18 And pray in the Spirit on all occasions with all kinds of prayers and requests. With this in mind, be alert and always keep on praying for all the Lord’s people.19 Pray also for me, that whenever I speak, words may be

given me so that I will fearlessly make known the mystery of the gospel,20 for which I am an ambassador in chains. Pray that I may declare it fearlessly, as I should.

  1. We should pray at all times, good or bad, thick or thin.
  2. We should pray for others and ourselves. We should ask for prayer.
  3. We should pray as God’s ambassadors to this world.

We should pray at all times, good or bad, thick or thin.

  • Whether things are going well or not so well, we should be bringing our prayers to God.
  • As humans, we have a tendency to only come to God when we need something. Or, we only thank God when we were getting what we want. No matter what we are going through, we should be talking to our Father.

We should pray for others and ourselves. We should ask for prayer.

  • Paul asks with a great sense of self and of longing for his audience to pray for him.
  • When did it become a sign of weakness to ask for prayer?
  • We should be committed to pray for each other.
  • Reading is the way you get through the Bible; prayer is the way you get the Bible through you.—Mark Batterson, The Circle Maker

We should pray as God’s ambassadors to this world.

  • Prayer gives us the strength, the vision, the message to share with others.
  • Prayer is our power source. When setting goals, we should start and end with prayer.
  • Paul is in prison yet still presents the World boldly. He has good prayer support.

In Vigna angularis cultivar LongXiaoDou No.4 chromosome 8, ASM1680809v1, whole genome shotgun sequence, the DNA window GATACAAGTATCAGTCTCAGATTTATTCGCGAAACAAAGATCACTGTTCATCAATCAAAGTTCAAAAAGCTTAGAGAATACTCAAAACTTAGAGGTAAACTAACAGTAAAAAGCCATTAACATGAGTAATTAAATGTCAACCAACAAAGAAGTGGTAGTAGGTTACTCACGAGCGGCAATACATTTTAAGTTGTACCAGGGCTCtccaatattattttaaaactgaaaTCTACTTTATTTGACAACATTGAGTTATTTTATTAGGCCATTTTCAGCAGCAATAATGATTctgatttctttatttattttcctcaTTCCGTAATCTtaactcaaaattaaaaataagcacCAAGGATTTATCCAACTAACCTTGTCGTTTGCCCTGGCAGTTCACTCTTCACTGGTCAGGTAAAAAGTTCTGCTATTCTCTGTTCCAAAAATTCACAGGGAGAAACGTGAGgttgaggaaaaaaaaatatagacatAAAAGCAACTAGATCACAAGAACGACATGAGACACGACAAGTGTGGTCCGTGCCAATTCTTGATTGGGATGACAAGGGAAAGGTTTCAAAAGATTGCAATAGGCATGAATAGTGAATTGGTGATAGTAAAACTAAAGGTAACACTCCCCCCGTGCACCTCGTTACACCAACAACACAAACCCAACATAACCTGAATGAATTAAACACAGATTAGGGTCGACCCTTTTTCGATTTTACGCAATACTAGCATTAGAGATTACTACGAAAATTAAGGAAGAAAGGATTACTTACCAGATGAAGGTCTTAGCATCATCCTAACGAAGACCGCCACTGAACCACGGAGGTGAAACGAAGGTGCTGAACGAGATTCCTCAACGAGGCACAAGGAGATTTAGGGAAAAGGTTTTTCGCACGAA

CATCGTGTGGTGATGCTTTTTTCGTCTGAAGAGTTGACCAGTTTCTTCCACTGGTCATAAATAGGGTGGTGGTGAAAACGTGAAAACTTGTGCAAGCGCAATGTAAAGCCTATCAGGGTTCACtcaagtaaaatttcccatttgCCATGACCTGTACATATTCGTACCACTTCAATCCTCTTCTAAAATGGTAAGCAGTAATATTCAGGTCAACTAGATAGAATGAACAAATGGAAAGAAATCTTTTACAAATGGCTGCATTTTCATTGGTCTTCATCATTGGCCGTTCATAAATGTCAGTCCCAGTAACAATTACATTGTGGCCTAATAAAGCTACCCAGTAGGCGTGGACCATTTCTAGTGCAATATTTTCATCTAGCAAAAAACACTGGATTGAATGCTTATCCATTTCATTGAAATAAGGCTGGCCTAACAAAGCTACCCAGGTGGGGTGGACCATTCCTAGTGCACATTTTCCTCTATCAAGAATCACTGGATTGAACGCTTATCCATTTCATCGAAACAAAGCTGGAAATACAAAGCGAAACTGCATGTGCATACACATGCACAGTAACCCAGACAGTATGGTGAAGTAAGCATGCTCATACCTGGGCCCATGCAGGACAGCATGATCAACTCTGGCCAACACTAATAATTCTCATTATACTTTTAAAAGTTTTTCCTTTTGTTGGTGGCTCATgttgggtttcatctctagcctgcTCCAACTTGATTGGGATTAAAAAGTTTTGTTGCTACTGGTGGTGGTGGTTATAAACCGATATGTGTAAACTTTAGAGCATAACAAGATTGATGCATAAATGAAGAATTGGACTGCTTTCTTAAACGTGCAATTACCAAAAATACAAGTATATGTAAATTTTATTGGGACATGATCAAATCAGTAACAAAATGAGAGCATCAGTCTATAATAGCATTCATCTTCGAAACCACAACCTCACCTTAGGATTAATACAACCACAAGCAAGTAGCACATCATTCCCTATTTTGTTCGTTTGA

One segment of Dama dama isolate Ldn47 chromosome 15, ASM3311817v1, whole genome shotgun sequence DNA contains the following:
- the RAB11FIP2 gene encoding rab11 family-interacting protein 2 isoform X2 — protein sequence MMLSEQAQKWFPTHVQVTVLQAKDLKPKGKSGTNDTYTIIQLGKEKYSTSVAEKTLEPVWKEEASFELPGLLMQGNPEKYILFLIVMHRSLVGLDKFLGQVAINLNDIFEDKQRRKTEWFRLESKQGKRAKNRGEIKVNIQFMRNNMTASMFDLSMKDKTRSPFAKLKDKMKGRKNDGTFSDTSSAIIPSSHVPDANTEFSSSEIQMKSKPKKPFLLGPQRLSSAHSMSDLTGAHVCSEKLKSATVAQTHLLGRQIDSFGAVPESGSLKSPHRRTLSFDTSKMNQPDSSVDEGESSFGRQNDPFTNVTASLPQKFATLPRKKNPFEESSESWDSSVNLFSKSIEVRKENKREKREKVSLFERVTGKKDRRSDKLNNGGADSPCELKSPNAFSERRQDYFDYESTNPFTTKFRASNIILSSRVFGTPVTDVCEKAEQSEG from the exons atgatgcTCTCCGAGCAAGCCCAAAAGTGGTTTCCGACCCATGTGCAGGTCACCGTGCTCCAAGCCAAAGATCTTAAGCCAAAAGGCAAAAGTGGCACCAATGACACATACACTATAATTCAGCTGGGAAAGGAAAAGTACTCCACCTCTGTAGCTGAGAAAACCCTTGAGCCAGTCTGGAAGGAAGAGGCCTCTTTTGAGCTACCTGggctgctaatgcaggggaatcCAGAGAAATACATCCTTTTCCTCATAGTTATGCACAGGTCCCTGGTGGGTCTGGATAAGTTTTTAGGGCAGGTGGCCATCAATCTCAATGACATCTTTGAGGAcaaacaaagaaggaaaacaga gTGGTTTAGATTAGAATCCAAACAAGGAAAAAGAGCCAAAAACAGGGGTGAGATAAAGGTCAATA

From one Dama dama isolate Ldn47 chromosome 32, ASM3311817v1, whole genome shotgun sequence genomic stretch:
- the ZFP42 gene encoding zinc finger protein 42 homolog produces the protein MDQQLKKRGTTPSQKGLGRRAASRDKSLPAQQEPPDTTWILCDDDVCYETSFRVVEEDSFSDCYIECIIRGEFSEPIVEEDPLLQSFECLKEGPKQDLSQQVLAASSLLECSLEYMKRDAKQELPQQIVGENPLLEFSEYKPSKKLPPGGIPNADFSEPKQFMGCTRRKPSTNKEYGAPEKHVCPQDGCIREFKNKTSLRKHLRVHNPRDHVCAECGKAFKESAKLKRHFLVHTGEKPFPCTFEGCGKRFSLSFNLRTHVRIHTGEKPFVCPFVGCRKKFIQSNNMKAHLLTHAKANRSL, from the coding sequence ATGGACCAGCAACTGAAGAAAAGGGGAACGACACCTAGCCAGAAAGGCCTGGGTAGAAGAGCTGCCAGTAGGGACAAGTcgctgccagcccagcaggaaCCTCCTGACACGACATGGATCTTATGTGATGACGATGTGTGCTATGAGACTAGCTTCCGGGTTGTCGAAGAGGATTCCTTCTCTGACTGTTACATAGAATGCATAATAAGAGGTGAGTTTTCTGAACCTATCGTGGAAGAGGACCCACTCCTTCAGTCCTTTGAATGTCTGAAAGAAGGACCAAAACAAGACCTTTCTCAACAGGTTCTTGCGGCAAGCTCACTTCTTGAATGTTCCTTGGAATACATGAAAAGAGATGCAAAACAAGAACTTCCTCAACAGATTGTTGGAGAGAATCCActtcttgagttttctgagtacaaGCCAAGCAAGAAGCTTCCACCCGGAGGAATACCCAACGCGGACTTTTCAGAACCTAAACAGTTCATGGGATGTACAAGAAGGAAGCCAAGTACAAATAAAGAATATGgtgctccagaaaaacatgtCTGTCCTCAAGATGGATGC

Encouragement Through Discipline (New Year’s Resolutions)

Hebrews 12:4-13 

4 In your struggle against sin, you have not yet resisted to the point of shedding your blood. 5 And have you completely forgotten this word of encouragement that addresses you as a father addresses his son? It says,

“My son, do not make light of the Lord’s discipline,
and do not lose heart when he rebukes you,
6 because the Lord disciplines the one he loves,
and he chastens everyone he accepts as his son.”[a]

7 Endure hardship as discipline; God is treating you as his children. For what children are not disciplined by their father? 8 If you are not disciplined—and everyone undergoes discipline—then you are not legitimate, not true sons and daughters at all. 9 Moreover, we have all had human fathers who disciplined us and we respected them for it. How much more should we submit to the Father of spirits and live! 10They disciplined us for a little while as they thought best; but God disciplines us for our good, in order that we may share in his holiness. 11 No discipline seems pleasant at the time, but painful. Later on, however, it produces a harvest of righteousness and peace for those who have been trained by it.

12 Therefore, strengthen your feeble arms and weak knees. 13 “Make level paths for your feet,”[b] so that the lame may not be disabled, but rather healed.

Children need guidance (12:7-9)

The point of parenting is to teach our children how to make the best choices. Children need rules. They need limitations. They need boundaries. We love our children by not allowing them to hurt themselves. Verse 8 says that we are not legitimate if we have not undergone discipline. Verse 9 says that we learn to respect from discipline.

We need guidance (12:10-11)

We receive discipline and guidance because it is leading us to what is good.  We will receive a share in his holiness. Discipline is never meant to be easy or pleasant. The short term is not the goal. We are in this for the long haul. Verse 11 tells us that we can know righteousness and peace because we have been trained for it.

We become good examples for others (12:12-13)

We are being trained for a purpose. We should “strengthen” our arms and knees to support others. When you lift something up, you use your arms and knees. As we are lifted up, we should lift up others! We undergo training and discipline to strengthen us to be strong for others!

Graphic from the Ministry Toolkit and Lindsey Fleeman